message 6: by Rosemarie, Northern Roaming Scholar (new) - rated it 4 stars

Rosemarie | 8253 comments Mod
The term "building bridges" is often used in schools to help the kids understand how to connect with people from different cultures and backgrounds.
As opposed to "building walls", which prevent interaction.


message 7: by Lesle, Appalachain Bibliophile (new) - rated it 5 stars

Lesle | 5587 comments Mod
Thats a good point Rosemarie!
Another connection of the Bridge! connecting two different worlds, more or less.


Anne Pagh | 97 comments Hopefully I'll be able to finish this tomorrow, then I'll share my thoughts about it. I found the book easy to get into.


message 9: by Lesle, Appalachain Bibliophile (last edited Apr 16, 2019 03:37AM) (new) - rated it 5 stars

Lesle | 5587 comments Mod
"Either we live by accident and die by accident, or we live by plan and die by plan. Some say that we shall never know and that to the gods we are like the flies that the boys kill on a summer day, and some say, on the contrary, that the very sparrows do not lose a feather that has not been brushed away by the finger of God."

The first part of this quote represents Brother Juniper's thesis, which he will attempt to prove in his examination of the lives of the victims of the bridge collapse.

The second part of this quote is the narrator's reflections on the two extremes of opinions regarding the role divine providence does or does not play in human life-a significant theme in the book.


message 10: by Rosemarie, Northern Roaming Scholar (new) - rated it 4 stars

Rosemarie | 8253 comments Mod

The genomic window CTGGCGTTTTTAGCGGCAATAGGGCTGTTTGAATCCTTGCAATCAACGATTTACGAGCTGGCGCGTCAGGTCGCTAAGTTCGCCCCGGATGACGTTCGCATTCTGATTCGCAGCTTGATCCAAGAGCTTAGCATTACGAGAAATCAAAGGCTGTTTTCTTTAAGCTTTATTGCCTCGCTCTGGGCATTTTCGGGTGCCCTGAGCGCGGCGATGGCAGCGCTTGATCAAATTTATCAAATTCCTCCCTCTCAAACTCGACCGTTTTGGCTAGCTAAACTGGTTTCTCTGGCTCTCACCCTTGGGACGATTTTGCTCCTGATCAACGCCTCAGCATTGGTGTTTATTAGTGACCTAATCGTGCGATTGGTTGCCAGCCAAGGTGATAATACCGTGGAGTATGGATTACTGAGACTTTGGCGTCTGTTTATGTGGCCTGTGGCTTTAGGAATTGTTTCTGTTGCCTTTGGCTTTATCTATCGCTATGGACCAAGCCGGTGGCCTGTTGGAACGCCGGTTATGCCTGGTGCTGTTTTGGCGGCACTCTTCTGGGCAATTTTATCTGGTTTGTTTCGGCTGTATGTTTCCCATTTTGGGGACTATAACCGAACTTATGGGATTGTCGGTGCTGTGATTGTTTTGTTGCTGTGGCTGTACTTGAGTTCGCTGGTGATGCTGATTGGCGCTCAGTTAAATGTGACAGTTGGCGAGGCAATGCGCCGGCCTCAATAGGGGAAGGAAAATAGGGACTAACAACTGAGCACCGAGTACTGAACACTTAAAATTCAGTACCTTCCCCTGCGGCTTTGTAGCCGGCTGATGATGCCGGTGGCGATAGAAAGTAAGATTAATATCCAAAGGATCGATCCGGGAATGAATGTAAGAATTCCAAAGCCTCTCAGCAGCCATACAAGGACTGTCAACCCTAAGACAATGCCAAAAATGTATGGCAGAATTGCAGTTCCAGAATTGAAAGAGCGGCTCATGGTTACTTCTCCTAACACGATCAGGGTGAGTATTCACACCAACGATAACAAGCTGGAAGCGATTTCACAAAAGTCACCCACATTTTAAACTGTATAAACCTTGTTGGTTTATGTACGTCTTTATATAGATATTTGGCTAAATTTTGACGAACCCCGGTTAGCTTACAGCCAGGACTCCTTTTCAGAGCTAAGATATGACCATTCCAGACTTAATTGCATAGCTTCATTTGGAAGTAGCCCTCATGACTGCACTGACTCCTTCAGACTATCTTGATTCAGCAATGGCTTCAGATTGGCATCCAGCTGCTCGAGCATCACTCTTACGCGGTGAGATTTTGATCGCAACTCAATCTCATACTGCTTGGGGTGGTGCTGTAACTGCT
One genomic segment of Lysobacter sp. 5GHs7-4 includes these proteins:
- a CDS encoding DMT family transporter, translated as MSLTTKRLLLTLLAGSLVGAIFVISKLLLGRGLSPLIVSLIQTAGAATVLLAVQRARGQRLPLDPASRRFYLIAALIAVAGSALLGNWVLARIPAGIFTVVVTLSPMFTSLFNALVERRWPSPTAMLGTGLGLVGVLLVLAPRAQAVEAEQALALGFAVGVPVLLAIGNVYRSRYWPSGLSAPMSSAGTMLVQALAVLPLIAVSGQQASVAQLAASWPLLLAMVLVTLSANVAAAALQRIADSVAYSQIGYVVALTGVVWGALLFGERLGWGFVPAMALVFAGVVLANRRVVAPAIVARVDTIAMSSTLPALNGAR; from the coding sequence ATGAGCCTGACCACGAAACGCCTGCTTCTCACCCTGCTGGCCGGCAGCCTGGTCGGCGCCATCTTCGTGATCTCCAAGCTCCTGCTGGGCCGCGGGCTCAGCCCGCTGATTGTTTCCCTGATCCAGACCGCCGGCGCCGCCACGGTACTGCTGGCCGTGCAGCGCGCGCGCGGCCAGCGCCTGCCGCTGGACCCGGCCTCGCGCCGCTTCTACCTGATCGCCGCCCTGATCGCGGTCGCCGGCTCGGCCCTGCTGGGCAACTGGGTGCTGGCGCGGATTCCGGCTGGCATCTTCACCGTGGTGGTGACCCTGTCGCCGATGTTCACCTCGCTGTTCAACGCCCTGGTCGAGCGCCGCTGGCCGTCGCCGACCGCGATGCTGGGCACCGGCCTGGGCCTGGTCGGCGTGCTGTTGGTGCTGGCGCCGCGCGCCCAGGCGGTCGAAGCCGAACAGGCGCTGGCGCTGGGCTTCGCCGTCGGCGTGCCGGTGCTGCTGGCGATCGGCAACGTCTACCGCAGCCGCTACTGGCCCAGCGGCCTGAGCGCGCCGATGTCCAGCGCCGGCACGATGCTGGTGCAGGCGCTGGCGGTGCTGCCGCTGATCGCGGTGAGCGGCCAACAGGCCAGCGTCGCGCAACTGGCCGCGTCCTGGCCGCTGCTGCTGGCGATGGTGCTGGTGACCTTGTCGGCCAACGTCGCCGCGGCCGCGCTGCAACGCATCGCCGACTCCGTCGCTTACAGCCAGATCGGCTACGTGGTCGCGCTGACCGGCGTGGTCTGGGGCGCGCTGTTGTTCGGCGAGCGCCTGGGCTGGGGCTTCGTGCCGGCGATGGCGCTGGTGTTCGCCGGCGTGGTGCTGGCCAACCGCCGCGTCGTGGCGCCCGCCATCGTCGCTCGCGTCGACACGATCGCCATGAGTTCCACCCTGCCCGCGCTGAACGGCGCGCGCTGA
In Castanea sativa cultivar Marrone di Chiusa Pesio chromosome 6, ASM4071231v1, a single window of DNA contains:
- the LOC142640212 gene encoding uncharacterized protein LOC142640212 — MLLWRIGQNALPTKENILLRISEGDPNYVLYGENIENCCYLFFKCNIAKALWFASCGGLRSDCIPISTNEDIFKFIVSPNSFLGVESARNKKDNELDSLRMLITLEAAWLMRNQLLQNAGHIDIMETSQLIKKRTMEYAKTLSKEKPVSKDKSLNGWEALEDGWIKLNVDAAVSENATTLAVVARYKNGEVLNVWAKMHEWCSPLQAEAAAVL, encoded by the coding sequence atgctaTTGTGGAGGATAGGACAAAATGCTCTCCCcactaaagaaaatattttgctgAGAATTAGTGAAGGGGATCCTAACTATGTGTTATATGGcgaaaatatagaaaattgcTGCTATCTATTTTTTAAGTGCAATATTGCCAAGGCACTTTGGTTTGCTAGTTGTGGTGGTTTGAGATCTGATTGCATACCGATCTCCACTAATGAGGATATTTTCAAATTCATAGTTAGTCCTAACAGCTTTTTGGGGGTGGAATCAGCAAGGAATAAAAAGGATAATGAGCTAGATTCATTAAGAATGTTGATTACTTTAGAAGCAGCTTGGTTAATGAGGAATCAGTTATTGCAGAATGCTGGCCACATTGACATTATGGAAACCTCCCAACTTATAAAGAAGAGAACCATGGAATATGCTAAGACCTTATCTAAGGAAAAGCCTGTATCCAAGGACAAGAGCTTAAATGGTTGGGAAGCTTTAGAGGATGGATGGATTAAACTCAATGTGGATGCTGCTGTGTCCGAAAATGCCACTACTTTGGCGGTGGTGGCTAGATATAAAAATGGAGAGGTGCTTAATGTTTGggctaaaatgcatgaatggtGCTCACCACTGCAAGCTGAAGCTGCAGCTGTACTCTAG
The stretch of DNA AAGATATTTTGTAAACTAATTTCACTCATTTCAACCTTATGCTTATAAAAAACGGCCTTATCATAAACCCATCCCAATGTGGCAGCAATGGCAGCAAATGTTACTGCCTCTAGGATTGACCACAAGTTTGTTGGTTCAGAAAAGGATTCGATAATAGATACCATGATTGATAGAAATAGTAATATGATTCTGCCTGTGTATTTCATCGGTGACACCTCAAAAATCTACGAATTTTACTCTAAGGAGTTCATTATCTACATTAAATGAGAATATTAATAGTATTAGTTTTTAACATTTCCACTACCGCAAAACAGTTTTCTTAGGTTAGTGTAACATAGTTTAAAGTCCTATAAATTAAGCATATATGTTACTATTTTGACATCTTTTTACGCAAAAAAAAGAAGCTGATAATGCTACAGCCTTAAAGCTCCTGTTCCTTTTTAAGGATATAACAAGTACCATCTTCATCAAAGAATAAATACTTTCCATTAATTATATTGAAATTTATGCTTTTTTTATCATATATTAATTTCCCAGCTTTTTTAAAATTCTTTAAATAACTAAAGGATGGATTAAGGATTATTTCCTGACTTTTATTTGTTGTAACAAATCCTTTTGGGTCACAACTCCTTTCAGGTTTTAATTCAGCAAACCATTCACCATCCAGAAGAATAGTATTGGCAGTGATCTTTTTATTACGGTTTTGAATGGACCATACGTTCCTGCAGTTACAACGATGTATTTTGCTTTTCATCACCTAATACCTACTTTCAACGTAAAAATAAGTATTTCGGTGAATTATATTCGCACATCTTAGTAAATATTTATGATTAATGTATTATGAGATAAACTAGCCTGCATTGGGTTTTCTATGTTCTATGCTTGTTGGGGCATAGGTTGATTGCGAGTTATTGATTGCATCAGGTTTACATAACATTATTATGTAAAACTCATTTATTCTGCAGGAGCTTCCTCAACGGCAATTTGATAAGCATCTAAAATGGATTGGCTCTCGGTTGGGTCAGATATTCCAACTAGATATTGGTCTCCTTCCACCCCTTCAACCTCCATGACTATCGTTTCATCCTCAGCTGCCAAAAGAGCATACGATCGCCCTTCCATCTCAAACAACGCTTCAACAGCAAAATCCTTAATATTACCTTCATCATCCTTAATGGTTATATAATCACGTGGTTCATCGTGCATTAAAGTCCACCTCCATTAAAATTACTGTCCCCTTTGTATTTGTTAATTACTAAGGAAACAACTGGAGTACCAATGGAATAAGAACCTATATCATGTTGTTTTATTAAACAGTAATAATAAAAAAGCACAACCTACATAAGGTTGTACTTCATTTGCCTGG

And if I remember correctly, the author leaves us pondering his thoughts.

I was really impressed by the clarity and vividness of the writing in this book.


message 11: by Lesle, Appalachain Bibliophile (new) - rated it 5 stars

Lesle | 5587 comments Mod
It has made an impact on me as I have stated in msg 2.

After reading it, I was hoping more would join in on the conversation with their thoughts about the read, present or past read.

Other than Anne is anyone else plan on reading this?


message 12: by Anne (last edited Apr 20, 2019 12:00PM) (new) - rated it 4 stars

Anne Pagh | 97 comments This was a small, but wonderful read. I liked how it somehow intertwines the essential and the existential, destiny and circumstance, good and bad, emotion and reason. All in such a short story.

I can't say it's given me answers per say, as I currently am pretty preoccupied with thoughts on the subject matter (e.g. THE meaning and purpose of life); but I find it speaks into the story itself, that it is right now, I find myself reading this. Coincidence? Or fate? We'll never know, and maybe that's the beauty of it.


message 13: by Lesle, Appalachain Bibliophile (new) - rated it 5 stars

Lesle | 5587 comments Mod
Appreciate your thoughts on this Anne, well said.

Sounds like we are looking for two different reasons:
You the purpose of life.
Me the why of tragic loss.


Blueberry (blueberry1) | 773 comments Finished. Very well written.


message 15: by Lesle, Appalachain Bibliophile (new) - rated it 5 stars

Lesle | 5587 comments Mod
Thank you for joining in Blueberry!